You don’t need an introduction to British Ruby Tandoh bread if you’ve logged the necessary hours and stared at the Great British Bake-Off replay division and writer, and was runner-up in the show’s fourth season. Since the Bake-Off, Tandoh has been challenging long-held preconceptions in the food industry, writing with energy and depth about everything from sugar to fictional cooking.
her fourth book, Cook as You Are: Recipes for Real Life, Hungry Cooks, and Messy Kitchens, Recently published In America, it’s every bit as poignant and warm as its predecessor. Vogue spoke to Tandoh about the importance of meeting home cooks, how the pandemic has changed her cooking habits, and why she favors recipes that use illustrations rather than photos. Read the full interview below. Everything in this book looks delicious, but what’s the perfect recipe for you right now?
Ruby Tandoh: Oh my god, Honestly, it’s hard when you’re the one writing stuff because it doesn’t seem so shiny after you’ve done all the recipe testing and everything. However, I know I need to provide a convincing answer, so I’m going to say that one recipe that I’ve cooked over and over — despite being disappointed with how it generally works — is this Chili Crisp Dough. It sounds absolutely ridiculous, in the sense that I guess it’s is ridiculous, but it doesn’t taste ridiculous; it tastes very, very good. That recipe still excites me, and takes about five minutes to make, so I managed to throw it together even in its state of disarray.
How did it feel when the book was ready for publication compared to other projects?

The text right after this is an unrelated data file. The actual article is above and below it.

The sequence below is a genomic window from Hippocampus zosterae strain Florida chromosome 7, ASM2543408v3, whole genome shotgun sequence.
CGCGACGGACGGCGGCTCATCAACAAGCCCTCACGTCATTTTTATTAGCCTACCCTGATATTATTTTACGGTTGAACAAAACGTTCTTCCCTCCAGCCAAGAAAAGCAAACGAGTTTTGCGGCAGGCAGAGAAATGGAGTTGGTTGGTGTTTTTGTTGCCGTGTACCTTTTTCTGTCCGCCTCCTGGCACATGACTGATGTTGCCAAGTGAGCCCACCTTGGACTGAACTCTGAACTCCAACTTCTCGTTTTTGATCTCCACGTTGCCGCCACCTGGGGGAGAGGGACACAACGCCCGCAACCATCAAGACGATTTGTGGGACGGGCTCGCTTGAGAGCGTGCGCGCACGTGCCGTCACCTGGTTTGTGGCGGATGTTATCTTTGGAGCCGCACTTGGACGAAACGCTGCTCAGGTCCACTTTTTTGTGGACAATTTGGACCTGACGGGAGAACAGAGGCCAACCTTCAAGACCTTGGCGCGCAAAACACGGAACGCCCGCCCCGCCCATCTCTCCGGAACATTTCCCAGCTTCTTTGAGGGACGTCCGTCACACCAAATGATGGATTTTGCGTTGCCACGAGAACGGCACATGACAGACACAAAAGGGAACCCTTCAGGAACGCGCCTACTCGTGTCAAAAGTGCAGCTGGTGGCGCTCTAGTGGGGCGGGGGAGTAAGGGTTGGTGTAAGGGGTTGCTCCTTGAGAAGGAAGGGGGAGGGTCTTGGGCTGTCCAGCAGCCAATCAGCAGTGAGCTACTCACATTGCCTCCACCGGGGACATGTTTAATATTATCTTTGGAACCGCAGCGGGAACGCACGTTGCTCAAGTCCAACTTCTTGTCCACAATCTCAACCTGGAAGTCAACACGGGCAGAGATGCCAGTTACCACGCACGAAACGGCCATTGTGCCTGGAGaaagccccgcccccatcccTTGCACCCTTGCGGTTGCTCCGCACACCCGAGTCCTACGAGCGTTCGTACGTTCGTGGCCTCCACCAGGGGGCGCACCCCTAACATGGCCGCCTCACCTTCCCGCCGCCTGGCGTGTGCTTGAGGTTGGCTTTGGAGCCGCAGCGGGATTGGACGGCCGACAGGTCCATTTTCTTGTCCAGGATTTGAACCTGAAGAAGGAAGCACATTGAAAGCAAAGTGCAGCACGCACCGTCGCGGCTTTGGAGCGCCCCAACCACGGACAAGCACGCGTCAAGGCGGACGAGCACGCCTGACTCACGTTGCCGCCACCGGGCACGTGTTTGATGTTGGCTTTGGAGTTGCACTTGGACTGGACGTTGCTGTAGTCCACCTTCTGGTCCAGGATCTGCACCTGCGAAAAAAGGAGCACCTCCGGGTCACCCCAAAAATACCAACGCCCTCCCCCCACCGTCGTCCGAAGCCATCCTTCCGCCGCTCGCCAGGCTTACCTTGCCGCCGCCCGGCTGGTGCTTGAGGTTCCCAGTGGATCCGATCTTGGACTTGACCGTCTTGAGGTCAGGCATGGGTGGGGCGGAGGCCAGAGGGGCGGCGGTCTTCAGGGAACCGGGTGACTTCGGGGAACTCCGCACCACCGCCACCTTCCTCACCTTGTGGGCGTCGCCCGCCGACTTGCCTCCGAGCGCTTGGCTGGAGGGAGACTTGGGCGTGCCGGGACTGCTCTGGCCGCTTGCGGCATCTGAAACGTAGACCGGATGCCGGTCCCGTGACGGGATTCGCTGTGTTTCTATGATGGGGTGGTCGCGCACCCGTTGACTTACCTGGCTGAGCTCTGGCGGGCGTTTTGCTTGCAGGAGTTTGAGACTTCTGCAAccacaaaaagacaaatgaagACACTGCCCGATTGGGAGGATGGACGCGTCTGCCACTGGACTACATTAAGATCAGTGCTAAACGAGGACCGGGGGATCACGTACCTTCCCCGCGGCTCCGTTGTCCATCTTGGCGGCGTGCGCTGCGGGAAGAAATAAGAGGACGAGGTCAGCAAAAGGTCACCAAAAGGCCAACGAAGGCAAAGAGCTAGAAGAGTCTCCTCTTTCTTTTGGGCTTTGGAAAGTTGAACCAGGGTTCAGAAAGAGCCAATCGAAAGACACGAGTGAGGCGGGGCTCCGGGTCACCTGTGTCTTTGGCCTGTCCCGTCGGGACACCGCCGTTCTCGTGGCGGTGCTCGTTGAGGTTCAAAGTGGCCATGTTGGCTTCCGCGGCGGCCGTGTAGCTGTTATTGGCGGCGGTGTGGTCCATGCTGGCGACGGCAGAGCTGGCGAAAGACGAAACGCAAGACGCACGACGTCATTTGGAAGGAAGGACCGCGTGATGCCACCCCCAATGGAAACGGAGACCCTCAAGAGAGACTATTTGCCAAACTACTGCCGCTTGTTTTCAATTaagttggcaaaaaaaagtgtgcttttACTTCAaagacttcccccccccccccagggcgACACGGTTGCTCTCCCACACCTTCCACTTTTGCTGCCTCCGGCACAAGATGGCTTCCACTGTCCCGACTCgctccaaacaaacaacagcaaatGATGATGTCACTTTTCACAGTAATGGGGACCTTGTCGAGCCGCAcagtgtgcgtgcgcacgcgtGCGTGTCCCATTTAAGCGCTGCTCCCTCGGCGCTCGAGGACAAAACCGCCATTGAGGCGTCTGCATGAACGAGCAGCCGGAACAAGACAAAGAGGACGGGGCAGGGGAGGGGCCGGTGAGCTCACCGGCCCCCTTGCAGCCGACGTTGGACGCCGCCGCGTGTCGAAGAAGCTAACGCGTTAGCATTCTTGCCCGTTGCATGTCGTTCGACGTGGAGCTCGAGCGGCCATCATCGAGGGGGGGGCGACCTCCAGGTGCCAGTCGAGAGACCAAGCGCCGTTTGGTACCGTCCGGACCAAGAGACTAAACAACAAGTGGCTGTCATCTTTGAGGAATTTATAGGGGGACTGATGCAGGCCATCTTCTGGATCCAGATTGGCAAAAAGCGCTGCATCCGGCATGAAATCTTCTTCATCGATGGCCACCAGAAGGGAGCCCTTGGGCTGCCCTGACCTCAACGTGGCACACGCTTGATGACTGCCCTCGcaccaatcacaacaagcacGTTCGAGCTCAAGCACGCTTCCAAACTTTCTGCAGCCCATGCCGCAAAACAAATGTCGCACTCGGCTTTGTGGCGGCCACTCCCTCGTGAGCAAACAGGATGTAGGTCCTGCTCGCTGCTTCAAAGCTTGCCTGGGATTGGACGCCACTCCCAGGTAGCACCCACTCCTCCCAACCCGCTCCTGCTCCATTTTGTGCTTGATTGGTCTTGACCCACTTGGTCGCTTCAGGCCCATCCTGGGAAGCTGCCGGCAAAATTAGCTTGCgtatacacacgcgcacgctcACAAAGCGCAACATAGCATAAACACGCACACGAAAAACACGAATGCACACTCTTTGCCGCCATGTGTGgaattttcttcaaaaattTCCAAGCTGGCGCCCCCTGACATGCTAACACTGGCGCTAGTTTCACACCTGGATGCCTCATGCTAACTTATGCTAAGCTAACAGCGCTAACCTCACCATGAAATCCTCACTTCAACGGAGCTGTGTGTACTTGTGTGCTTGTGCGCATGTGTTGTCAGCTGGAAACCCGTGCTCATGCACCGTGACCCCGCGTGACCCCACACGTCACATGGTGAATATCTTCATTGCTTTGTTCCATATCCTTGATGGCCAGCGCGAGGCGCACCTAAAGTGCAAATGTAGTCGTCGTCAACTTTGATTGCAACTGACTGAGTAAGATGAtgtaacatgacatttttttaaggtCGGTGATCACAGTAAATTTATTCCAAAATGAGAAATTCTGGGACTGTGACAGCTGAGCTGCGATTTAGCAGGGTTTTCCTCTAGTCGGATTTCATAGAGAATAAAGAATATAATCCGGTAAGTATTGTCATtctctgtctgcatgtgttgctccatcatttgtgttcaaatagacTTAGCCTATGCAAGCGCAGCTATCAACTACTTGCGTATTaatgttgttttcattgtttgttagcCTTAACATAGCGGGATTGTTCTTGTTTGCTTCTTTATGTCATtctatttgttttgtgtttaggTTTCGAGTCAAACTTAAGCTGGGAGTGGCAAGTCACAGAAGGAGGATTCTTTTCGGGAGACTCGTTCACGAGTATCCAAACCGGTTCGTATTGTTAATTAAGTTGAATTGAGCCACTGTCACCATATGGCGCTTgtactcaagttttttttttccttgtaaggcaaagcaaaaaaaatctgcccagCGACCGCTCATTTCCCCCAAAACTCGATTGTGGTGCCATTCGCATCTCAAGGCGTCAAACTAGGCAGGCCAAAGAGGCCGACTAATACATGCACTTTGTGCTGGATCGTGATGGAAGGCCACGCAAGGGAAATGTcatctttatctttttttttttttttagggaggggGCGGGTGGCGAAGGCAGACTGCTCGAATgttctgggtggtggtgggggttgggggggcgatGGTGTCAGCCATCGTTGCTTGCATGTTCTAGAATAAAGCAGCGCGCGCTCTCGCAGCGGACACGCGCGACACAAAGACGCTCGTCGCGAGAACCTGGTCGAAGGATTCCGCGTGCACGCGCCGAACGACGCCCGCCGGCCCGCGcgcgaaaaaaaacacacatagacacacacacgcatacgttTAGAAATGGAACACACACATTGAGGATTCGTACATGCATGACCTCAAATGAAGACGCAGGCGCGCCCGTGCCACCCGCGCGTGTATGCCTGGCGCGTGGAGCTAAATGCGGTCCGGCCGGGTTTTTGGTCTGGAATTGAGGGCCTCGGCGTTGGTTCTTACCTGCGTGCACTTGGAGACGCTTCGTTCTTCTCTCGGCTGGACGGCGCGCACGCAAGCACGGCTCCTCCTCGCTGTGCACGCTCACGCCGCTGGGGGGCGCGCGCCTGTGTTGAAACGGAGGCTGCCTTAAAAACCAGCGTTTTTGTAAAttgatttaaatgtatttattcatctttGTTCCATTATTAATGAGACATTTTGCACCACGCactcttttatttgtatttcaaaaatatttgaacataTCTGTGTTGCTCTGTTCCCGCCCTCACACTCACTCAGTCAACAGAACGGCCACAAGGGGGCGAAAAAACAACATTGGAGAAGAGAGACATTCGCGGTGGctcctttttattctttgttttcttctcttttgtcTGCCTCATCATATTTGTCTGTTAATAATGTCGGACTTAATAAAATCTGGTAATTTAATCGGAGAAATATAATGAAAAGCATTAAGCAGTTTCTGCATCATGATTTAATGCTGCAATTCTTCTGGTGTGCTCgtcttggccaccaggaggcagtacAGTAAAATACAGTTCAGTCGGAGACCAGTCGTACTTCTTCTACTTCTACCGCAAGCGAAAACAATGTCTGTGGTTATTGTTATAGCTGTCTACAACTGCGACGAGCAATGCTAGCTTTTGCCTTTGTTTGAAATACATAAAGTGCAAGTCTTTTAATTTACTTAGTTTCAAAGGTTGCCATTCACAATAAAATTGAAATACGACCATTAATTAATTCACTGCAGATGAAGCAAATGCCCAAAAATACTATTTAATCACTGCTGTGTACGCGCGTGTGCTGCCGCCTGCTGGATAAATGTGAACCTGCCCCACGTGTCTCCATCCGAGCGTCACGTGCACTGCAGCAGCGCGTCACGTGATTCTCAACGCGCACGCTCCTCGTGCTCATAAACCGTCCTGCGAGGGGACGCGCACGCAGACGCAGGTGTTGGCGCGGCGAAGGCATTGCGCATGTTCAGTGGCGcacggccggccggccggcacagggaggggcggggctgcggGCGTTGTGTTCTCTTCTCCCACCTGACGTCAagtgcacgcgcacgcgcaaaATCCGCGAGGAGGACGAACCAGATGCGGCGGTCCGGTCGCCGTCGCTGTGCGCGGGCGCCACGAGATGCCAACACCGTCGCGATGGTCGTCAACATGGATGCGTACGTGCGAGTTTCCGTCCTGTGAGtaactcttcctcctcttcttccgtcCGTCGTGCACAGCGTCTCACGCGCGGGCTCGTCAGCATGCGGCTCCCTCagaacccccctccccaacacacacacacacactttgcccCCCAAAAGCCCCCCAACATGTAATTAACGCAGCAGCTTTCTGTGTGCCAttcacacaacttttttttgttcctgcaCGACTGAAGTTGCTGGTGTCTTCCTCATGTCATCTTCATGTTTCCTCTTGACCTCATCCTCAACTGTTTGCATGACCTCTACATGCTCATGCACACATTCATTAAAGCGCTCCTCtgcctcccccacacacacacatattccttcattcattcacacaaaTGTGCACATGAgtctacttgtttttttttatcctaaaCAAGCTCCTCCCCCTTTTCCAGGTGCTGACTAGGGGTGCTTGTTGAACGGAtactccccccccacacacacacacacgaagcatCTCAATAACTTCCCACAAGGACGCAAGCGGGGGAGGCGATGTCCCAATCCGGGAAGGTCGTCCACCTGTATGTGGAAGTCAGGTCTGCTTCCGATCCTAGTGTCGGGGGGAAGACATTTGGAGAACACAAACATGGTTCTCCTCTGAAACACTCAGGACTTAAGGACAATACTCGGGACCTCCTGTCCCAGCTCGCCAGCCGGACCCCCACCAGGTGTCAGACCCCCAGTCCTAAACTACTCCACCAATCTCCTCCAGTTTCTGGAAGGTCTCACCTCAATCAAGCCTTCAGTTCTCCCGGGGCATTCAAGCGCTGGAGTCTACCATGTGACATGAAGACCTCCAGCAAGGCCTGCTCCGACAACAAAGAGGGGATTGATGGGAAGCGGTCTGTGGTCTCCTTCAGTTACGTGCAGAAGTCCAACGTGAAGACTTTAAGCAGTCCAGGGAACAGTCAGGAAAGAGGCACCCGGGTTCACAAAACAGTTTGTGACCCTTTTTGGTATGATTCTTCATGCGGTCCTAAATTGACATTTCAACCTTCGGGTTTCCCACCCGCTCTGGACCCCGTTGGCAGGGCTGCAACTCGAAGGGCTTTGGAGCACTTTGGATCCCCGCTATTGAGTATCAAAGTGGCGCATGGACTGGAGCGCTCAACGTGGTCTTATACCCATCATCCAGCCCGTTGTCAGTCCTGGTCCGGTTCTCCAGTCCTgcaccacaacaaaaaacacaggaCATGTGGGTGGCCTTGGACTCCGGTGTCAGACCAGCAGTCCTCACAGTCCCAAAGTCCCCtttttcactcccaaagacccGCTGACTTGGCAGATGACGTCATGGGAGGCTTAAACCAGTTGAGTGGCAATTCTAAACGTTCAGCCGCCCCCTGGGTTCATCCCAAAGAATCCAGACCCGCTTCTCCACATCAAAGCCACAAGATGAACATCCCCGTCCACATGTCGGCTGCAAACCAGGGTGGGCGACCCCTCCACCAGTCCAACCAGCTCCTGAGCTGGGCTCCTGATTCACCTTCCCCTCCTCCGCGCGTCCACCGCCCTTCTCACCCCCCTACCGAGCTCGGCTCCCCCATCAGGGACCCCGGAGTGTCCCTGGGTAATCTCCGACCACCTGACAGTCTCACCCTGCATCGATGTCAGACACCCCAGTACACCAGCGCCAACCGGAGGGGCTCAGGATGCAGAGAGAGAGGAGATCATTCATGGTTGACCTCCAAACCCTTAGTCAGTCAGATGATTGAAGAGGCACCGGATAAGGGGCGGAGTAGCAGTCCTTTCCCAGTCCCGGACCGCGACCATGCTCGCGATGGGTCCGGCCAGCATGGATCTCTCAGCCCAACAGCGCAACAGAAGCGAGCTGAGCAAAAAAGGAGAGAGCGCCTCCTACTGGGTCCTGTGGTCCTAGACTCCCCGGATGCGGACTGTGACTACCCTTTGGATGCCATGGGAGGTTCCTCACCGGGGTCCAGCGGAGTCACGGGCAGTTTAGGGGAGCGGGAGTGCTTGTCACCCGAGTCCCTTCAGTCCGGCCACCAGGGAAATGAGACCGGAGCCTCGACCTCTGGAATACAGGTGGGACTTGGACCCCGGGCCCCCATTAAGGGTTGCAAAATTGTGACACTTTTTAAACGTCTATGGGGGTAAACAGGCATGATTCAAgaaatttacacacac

is weird. I did recipe testing and all during the first lockdown and normally you would want to go through a cookbook where you can test the recipe on a friend and get a second opinion to see how the recipe fits into the rhythm of everyday life. I don’t feel that way about it because I’m indoors all the time and basically just cook for myself. So it’s a completely different way of doing things. I found the process challenging but also freeing because I could really focus on the form of the recipe and not just the spirit or trying to impress people with cooking or something like that. Just: what’s the recipe? What does life ask of us in how we cook these recipes? Even things like going into the supermarket have become an ordeal during lockdown, so I’m more attuned than usual to the various ways that cooking can become worrisome or the various anxieties that can pile up in it. It’s a very enlightening process, difficult at times, but also very exciting. It feels really exciting to really think about what a cookbook can do that might be different than what I’ve done before.